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I was hired by an IT company to build a web based application for client management and billing.

The project was going well and I was getting good feedback when out of no where I received an email form my boss saying

"We have decided to go a different direction, and no longer need you to code the application"

I was about 2 weeks from being finished and the beta testing was going well, the app was being used for 5 months before it was completely ready for production.

I emailed my boss back asking if I did anything wrong, and he assured me

"You have done great work here, so nothing is wrong with that, we have just decided to go in a different direction"

I was extremely puzzled when I received these emails because I thought everything was going fine.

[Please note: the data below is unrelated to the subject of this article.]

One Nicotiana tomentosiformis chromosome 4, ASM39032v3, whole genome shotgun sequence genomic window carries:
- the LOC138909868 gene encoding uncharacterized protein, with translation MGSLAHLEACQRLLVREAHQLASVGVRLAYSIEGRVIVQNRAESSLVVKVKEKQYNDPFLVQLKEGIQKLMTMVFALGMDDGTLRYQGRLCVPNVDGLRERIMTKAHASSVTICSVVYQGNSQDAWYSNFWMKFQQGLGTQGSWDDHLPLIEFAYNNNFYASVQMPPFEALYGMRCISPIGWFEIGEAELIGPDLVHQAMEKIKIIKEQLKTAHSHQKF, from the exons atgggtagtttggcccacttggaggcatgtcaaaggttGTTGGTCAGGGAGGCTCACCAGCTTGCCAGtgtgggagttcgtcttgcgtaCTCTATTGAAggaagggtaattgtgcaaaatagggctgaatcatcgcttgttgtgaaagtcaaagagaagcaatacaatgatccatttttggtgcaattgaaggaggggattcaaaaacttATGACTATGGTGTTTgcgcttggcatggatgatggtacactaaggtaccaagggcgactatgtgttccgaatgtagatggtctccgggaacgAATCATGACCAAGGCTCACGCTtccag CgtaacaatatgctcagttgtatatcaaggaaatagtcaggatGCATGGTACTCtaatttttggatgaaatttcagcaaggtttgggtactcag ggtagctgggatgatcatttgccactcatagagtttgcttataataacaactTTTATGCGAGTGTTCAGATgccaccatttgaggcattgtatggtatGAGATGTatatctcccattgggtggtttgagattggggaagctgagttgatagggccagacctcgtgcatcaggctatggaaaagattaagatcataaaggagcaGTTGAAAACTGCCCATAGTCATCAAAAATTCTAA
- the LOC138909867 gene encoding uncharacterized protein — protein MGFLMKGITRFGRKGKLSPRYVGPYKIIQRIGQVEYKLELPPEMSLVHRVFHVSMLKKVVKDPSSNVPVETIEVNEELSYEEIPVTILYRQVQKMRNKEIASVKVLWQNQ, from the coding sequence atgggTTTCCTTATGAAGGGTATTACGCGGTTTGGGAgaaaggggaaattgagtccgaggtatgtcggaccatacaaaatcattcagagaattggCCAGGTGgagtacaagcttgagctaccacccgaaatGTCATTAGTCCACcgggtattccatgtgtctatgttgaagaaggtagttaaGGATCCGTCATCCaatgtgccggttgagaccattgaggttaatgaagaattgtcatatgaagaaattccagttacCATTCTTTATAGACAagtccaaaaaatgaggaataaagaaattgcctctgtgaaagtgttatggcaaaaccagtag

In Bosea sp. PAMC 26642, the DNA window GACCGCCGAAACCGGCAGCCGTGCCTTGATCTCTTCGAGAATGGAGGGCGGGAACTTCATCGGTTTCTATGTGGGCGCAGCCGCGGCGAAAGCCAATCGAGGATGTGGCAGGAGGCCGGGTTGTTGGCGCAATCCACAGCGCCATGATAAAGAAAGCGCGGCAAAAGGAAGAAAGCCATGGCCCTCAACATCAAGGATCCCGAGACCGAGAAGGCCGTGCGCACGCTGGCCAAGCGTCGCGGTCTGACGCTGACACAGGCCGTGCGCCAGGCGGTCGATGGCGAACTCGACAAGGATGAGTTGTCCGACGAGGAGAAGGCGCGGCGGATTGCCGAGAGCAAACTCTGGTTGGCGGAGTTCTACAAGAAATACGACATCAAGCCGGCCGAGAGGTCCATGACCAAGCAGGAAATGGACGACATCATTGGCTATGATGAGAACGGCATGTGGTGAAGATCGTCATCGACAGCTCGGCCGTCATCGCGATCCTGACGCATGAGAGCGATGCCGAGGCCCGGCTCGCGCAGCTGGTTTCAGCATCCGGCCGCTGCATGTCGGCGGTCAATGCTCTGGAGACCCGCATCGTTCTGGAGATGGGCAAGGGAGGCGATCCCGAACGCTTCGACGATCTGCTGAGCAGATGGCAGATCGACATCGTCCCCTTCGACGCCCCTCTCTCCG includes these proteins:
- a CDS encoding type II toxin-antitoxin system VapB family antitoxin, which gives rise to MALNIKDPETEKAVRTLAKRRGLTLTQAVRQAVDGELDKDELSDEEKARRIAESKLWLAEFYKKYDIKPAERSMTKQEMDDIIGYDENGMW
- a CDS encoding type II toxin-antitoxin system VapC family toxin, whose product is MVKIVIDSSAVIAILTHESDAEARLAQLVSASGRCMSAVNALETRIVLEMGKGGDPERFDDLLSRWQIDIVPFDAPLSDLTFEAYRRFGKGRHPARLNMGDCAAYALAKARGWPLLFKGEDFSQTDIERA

There are only a few reasons why I believe I could have been fired.

  1. My boss wanted to hire me full time but I decided to work somewhere else and continue this project as a part time employee

  2. My boss decided my app was not good enough and hated it.

  3. My boss found better software he could just purchase, instead of paying me.

I found my boss to be very mysterious about this.

He gave me little to no detail about the entire ordeal.

closed as off-topic by AndreiROM, Thomas Owens, David K, Kent A., IDrinkandIKnowThings May 12 '16 at 16:16

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  • "Questions seeking advice on company-specific regulations, agreements, or policies should be directed to your manager or HR department. Questions that address only a specific company or position are of limited use to future visitors. Questions seeking legal advice should be directed to legal professionals. For more information, click here." – Thomas Owens, IDrinkandIKnowThings
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  • 6